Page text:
Sex abuser convicted of 25 Measure 11 counts
Turnbow’s five victims, adult women who were pre-teens at the time, displayed visible relief at the outcome in the 2 1/2-year-old case. It’s the verdict they were hoping and praying for.
A jury of two women and 10 men reached its decision about 3 p.m., following more than 10 hours of deliberations spread over two days. The foreman delivered the findings to Collins, who read them aloud count by count.
Turnbow’s privately retained attorney, Amy Margolis of Portland, told the jury in her closing argument Tuesday morning, “I’ll bet you can’t put the pieces of this puzzle together.”
But the jurors did exactly that, at least in their own minds. They rendered 12-0 decisions on five counts, 11-1 decisions on six counts, 10-2 decisions on 14 counts.
The jury’s votes on the three no-verdict counts were 9-3, 8-4 and 6-6. It requires 10 votes to convict.
“This case has been very difficult for the victims and their families, and has taken a long time to come to verdict,” said the prosecutor, Deputy District Attorney Kate Petersen.
“The jury was clearly thoughtful and deliberate in reviewing each of the charges against the defendant before reaching its decision. While we are pleased with the verdict, especially for the victims, nothing will fully heal the harm Mr. Turnbow inflicted on each of them.”
“This was a particularly difficult case,” Collins told the jury.
“I could tell by the look on some of your faces when you came in. It hasn’t been easy, but I’m sure you did the job you were assigned to do.”
Margolis had no comment on the verdict, other than to say it would be appealed.
After the verdict was rendered, Margolis and Petersen sparred over Turnbow’s custody status.
He has been out of jail since October 2010, when he posted 10 percent against bail of $1.6 million. Petersen wanted him taken into custody immediately, but Margolis asked that he be allowed to remain free on bail pending a sentencing hearing set for 3:30 p.m. Wednesday, Feb. 6.
Margolis noted Turnbow, who arrived in court in a wheelchair, is a diabetic who underwent quadruple bypass surgery in 1997. She said he suffers from chronic medical problems the county jail is ill-prepared to deal with. She said he is frail and must take a number of medications on a regular basis.
She downplayed fears he might flee, saying, “He’s not a flight risk. He doesn’t have a passport. He can ensure the court he isn’t going anywhere.”
Petersen noted Turnbow had just been convicted of 25 crimes, each carrying a lengthy prison sentence under Measure 11. At the age of 69, he faces the equivalent of a life sentence, she said, and has access to guns. She said he should not remain free any longer.
Collins ruled in the prosecution’s favor, ordering Turnbow taken into immediate custody on a no-bail hold.
At the opening of the proceedings, Collins admonished spectators, “There are strong emotions on both sides. Just be cool.”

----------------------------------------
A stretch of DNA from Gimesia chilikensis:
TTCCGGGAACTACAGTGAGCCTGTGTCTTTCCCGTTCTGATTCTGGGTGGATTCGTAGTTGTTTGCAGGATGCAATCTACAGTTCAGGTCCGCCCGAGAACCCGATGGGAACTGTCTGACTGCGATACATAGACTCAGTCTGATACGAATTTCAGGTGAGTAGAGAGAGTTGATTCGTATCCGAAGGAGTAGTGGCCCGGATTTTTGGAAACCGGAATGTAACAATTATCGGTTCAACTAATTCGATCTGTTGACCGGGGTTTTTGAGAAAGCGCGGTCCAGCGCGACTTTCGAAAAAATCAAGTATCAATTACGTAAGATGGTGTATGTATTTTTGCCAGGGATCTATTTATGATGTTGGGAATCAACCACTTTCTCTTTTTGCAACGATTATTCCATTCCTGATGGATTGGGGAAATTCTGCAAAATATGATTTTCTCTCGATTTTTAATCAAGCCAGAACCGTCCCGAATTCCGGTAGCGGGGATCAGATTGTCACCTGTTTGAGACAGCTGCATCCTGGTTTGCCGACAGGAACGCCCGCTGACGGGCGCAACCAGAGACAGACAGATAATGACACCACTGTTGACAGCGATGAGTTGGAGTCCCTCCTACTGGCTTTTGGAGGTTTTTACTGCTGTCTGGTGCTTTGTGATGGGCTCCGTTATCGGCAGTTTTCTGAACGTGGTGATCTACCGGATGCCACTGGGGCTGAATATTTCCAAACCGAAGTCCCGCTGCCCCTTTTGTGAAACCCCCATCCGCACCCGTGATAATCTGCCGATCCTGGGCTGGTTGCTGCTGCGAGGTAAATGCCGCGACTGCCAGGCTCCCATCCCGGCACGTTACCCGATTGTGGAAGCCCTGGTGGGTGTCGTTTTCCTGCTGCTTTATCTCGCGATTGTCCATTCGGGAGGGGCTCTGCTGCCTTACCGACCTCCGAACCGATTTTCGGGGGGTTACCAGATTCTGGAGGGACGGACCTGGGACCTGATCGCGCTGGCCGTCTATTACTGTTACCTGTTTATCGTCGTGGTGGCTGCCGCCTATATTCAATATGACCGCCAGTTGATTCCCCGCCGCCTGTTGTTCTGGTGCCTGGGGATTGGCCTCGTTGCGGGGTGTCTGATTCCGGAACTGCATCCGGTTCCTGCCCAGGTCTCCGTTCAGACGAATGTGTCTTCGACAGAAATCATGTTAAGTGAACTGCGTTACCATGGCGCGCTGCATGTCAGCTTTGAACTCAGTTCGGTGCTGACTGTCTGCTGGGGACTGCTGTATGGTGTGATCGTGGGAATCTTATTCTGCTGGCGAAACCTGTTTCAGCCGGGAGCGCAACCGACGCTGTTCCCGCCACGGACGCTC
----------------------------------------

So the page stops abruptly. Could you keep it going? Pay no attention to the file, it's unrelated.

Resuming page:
After sheriff’s deputies wheeled Turnbow out, he dismissed the spectators in groups, saying he wanted to avoid any confrontations. A large contingent of law enforcement officers was present — including lead detective Michelle Formway of the McMinnville police, other officers from both the city and county forces, District Attorney Brad Berry and several deputy district attorneys — serving to help ensure calm.
Turnbow faced 25 counts of first-degree sexual abuse, a Class B felony, and three counts of first-degree sexual penetration, a Class A felony.
A former long-haul trucker, he was accused of abusing five girls, in the hot tub and bedroom of his home between 1995 to 2001. Ranging in age from 4 to 10 at the time, they currently are from 19 to 25.
Turnbow was served with the indictment on Sept. 10, 2010. The case was set for trial numerous times, but delayed repeatedly, mostly at the behest of the defense.
One of Turnbow’s accusers, between 4 and 6 at the time, was the first to come forward. During an investigation led by Formway, four other victims were identified.
All five reported being abused in Turnbow’s backyard hot tub. One, who stayed with Turnbow and his wife for a time, also reported being abused by him in their bedroom.
Petersen and Margolis presented their final arguments Tuesday morning, with Petersen leading.
“Mr. Turnbow is not a stupid man,” she said. “He’s intelligent. He’s quite cunning.
“He chose his victims for a reason. He had the opportunity, he did not believe they would say anything and he thought they would not be believed.”
She said, “He was banking on all of that then and he’s banking on it now.
Peterson said, “This was not an accident. This was done for sexual gratification.”
She said the victims had absolutely no reason to invent stories about being abused as little girls, then lie to law enforcement personnel and the court years later.
Margoliis countered by challenging the credibility of the five women. She said their stories lacked consistency, corroboration and credibility.
She urged jurors to ask themselves two questions: “Does the time period make any sense? Could it have happened the way they said it did?”
She termed one victim unreliable and another an “outlier,” saying her story didn’t gibe with the rest. “They were confused about who was where and when these things allegedly were happening,” she said.
Margolis called only one witness — Turnbow himself, who denied everything. She told jurors they should consider his testimony at least as credible as that of his accusers.
“What else could he have done and told you?” Margolis asked. “This story is not true. You have to go against the state, which is saying children do not lie and they would not have made these things up.”
But Petersen told the jury, “What makes sense is that this abuse happened.
“The victims did not talk about this for years because they were embarrassed and confused. Their testimonies were not inconsistent.”